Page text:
Fujifilm X-Pro2 Review
|Full model name:||Fujifilm X-Pro2|
(23.6mm x 15.6mm)
|Viewfinder:||Hybrid / LCD|
|Native ISO:||200 - 12,800|
|Extended ISO:||100 - 51,200|
|Shutter:||1/32000 - 30 seconds|
5.5 x 3.3 x 1.8 in.
(141 x 83 x 46 mm)
|Full specs:||Fujifilm X-Pro2 specifications|
Your purchases support this site
Body Only (Black)
- Amazon for $1,699.00
- Adorama for $1,699.00
- B&H Photo for $1,699.00 Buy here to enter drawing this month for $500 Gift Card
The Fuji X-Pro2 offers excellent image quality across a wide range of ISO speeds, user-friendly and retro-inspired ergonomics, a new high-resolution 24-megapixel sensor and a vastly-improved hybrid autofocus system, among many other new features and improvements. It also offers the best video quality we've seen from an X-Trans camera. Can it create the same excitement that its predecessor did when the X-Pro1 launched in 2012? Has the long wait been worth it? Read on to find out.Pros
Weather-sealed, ergonomic camera body; Fast hybrid AF system; Excellent high ISO performance; Improved continuous shooting performance; Better video quality than previous Fuji cameras.Cons
Some controls don't impress; Continuous autofocus still lags behind competing DSLR cameras; No 4K video; Fixed LCD without touchpanel.Price and availability
Available since March 2016, the Fujifilm X-Pro2 can currently be found for just under US$1,700. Since January 2017, a color variant called the Fuji X-Pro2 Graphite Edition has been available for a US$100 premium, priced at US$1,800.Imaging Resource rating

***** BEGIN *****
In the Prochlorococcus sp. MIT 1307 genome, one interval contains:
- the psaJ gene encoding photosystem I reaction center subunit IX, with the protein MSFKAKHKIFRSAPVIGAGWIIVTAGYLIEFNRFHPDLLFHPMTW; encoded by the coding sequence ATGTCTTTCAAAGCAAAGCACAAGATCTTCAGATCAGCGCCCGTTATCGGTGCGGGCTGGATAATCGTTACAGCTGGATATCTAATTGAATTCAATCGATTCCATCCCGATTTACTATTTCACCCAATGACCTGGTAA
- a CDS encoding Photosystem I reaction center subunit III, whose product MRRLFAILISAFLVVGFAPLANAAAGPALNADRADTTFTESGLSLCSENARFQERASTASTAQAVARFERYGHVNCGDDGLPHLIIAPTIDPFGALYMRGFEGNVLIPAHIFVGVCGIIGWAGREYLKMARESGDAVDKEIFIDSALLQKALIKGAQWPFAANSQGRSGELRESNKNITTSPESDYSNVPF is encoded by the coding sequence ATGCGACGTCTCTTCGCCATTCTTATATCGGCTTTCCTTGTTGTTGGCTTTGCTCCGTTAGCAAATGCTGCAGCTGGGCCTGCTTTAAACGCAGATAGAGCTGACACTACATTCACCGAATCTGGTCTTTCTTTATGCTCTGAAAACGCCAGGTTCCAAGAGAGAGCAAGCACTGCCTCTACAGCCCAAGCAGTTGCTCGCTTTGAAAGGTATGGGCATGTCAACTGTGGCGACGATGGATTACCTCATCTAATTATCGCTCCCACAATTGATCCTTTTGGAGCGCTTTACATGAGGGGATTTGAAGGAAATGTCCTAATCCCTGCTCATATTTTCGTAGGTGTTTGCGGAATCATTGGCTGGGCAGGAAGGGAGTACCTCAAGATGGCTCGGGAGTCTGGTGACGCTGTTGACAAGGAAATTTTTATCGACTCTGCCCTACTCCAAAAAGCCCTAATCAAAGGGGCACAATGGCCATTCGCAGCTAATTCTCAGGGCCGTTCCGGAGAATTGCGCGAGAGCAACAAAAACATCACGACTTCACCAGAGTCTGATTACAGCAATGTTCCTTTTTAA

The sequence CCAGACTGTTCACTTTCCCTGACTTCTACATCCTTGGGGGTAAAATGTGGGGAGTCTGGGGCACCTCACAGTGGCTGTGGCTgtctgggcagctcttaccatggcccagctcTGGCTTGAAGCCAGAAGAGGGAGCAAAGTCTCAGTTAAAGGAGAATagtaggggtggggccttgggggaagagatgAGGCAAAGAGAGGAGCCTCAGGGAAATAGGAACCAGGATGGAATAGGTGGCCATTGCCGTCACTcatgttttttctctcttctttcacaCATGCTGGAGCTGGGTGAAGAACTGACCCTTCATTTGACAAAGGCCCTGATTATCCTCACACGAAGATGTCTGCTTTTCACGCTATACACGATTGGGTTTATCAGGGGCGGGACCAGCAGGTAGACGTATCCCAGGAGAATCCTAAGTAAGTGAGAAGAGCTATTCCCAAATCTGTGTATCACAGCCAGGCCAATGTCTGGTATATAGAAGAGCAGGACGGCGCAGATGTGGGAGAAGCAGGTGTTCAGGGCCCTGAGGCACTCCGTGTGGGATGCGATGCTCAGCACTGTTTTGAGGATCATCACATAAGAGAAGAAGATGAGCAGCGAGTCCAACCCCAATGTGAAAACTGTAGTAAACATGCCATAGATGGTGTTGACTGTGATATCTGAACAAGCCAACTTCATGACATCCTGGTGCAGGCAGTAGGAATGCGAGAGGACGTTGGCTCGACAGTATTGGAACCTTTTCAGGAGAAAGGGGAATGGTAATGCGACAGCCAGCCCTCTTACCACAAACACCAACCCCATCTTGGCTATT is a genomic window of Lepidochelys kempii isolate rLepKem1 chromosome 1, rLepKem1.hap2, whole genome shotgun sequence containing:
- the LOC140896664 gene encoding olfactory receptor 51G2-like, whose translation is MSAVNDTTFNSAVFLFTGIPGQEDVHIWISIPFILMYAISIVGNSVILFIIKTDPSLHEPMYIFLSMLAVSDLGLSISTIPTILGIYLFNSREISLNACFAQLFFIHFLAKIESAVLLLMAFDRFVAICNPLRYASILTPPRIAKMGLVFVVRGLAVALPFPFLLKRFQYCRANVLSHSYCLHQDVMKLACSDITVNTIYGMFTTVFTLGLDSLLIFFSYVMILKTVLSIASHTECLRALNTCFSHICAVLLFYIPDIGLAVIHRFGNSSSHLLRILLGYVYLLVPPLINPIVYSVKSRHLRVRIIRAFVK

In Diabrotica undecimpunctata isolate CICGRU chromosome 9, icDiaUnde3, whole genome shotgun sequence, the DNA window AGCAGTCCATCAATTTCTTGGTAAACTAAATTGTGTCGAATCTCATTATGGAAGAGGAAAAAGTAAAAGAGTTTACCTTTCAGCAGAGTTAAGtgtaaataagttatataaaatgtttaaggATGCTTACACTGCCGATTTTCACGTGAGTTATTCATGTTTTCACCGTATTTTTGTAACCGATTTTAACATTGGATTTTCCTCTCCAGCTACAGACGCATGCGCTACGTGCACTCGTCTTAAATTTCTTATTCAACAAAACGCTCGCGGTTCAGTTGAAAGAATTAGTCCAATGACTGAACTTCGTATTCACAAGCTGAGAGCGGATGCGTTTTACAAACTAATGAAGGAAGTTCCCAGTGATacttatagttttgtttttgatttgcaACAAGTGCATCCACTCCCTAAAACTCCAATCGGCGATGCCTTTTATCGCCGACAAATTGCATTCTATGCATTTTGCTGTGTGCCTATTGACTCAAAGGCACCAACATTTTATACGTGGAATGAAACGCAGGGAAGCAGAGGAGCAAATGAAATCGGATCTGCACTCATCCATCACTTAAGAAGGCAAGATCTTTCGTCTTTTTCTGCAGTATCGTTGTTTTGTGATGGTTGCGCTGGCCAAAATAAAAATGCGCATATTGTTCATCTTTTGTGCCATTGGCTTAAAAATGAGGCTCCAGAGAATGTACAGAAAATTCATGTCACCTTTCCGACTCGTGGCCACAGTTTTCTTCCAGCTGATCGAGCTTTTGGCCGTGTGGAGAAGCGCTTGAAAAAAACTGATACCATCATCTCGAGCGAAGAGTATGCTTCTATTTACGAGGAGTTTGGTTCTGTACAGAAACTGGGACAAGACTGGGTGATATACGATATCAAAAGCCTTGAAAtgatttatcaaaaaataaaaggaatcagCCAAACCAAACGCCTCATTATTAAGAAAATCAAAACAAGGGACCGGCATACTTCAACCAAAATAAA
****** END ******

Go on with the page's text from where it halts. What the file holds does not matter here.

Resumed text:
4.5 out of 5.0
$1347.00 (26% less)
20.3 MP (20% less)
Also has viewfinder
$665.67 (155% less)
16.3 MP (49% less)
Also has viewfinder
$1999.00 (15% more)
20.4 MP (19% less)
Also has viewfinder
$1199.33 (42% less)
20.3 MP (20% less)
Also has viewfinder
From the Firmware Files: Just bought an X-Pro2 of your very own, or planning to do so soon? If so, you'll want to check to be sure that your firmware is up to date. There have been more than a few firmware updates since the Fuji X-Pro2 launched, the most recent of them (as of May 2017) taking place just a couple of months ago.
Want your whistle wetted with some of the new features you may find after upgrading? You can expect to gain access to a raft of brand-new functionality and tweaks, including significantly improved autofocus, better manual focus accuracy, vastly expanded long-exposure capability, better EVF performance and plenty else besides.
You'll find the full change log described in past Firmware Friday roundups, which you can find most easily by researching past Fuji X-Pro2 stories on Imaging Resource here. And be sure to watch our Firmware Friday series in future to keep up to date with all the latest firmware news!
Fuji X-Pro2 Review
By Mike Tomkins
Preview posted: 01/14/2016
04/26/2016: Field Test Part I posted
05/24/2016: Field Test Part II posted
06/20/2016: Performance test results posted
09/30/2016: Image Quality Comparison and Print Quality Analysis posted
10/03/2016: Conclusion posted!
05/23/2017: Added info on recent firmware updates.
Want to know if you're onto a winner? The answer to that question would be a resounding yes! The Fuji X-Pro2 earned itself a Camera of Distinction award in the Professional Mirrorless category of our 2016 Camera of the Year awards! We praised Fuji's pro-friendly mirrorless camera for its intuitive, weather-sealed body, great image quality and performance, swift and accurate autofocus and superb hybrid viewfinder.